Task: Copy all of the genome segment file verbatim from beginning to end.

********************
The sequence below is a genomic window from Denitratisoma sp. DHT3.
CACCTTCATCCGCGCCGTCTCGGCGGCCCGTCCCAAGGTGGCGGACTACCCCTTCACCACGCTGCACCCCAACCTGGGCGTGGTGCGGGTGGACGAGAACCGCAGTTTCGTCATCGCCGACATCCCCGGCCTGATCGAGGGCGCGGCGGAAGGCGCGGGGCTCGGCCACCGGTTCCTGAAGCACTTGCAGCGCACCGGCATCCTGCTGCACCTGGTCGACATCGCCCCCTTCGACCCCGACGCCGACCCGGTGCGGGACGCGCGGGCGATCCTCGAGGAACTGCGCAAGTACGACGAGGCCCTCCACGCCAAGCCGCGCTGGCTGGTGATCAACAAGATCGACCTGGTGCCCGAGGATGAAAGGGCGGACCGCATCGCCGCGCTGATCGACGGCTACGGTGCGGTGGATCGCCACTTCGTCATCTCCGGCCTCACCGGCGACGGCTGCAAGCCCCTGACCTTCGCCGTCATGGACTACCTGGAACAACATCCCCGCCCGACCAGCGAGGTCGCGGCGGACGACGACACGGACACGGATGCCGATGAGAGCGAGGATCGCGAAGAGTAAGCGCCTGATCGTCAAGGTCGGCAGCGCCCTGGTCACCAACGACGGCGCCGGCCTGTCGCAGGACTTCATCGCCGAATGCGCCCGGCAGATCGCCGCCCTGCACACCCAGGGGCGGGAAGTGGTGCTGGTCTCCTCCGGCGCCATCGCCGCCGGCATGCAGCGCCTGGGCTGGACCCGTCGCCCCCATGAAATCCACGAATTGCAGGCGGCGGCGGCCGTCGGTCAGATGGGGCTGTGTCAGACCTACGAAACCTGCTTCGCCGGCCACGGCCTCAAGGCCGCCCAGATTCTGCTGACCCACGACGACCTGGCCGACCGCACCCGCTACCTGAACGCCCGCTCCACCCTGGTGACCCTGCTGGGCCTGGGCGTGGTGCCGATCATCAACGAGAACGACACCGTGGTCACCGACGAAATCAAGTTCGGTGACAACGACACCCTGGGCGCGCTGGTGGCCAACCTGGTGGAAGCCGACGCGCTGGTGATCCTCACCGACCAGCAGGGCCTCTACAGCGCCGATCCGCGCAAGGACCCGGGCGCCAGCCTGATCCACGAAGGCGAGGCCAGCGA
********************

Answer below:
The sequence below is a genomic window from Denitratisoma sp. DHT3.
CACCTTCATCCGCGCCGTCTCGGCGGCCCGTCCCAAGGTGGCGGACTACCCCTTCACCACGCTGCACCCCAACCTGGGCGTGGTGCGGGTGGACGAGAACCGCAGTTTCGTCATCGCCGACATCCCCGGCCTGATCGAGGGCGCGGCGGAAGGCGCGGGGCTCGGCCACCGGTTCCTGAAGCACTTGCAGCGCACCGGCATCCTGCTGCACCTGGTCGACATCGCCCCCTTCGACCCCGACGCCGACCCGGTGCGGGACGCGCGGGCGATCCTCGAGGAACTGCGCAAGTACGACGAGGCCCTCCACGCCAAGCCGCGCTGGCTGGTGATCAACAAGATCGACCTGGTGCCCGAGGATGAAAGGGCGGACCGCATCGCCGCGCTGATCGACGGCTACGGTGCGGTGGATCGCCACTTCGTCATCTCCGGCCTCACCGGCGACGGCTGCAAGCCCCTGACCTTCGCCGTCATGGACTACCTGGAACAACATCCCCGCCCGACCAGCGAGGTCGCGGCGGACGACGACACGGACACGGATGCCGATGAGAGCGAGGATCGCGAAGAGTAAGCGCCTGATCGTCAAGGTCGGCAGCGCCCTGGTCACCAACGACGGCGCCGGCCTGTCGCAGGACTTCATCGCCGAATGCGCCCGGCAGATCGCCGCCCTGCACACCCAGGGGCGGGAAGTGGTGCTGGTCTCCTCCGGCGCCATCGCCGCCGGCATGCAGCGCCTGGGCTGGACCCGTCGCCCCCATGAAATCCACGAATTGCAGGCGGCGGCGGCCGTCGGTCAGATGGGGCTGTGTCAGACCTACGAAACCTGCTTCGCCGGCCACGGCCTCAAGGCCGCCCAGATTCTGCTGACCCACGACGACCTGGCCGACCGCACCCGCTACCTGAACGCCCGCTCCACCCTGGTGACCCTGCTGGGCCTGGGCGTGGTGCCGATCATCAACGAGAACGACACCGTGGTCACCGACGAAATCAAGTTCGGTGACAACGACACCCTGGGCGCGCTGGTGGCCAACCTGGTGGAAGCCGACGCGCTGGTGATCCTCACCGACCAGCAGGGCCTCTACAGCGCCGATCCGCGCAAGGACCCGGGCGCCAGCCTGATCCACGAAGGCGAGGCCAGCGA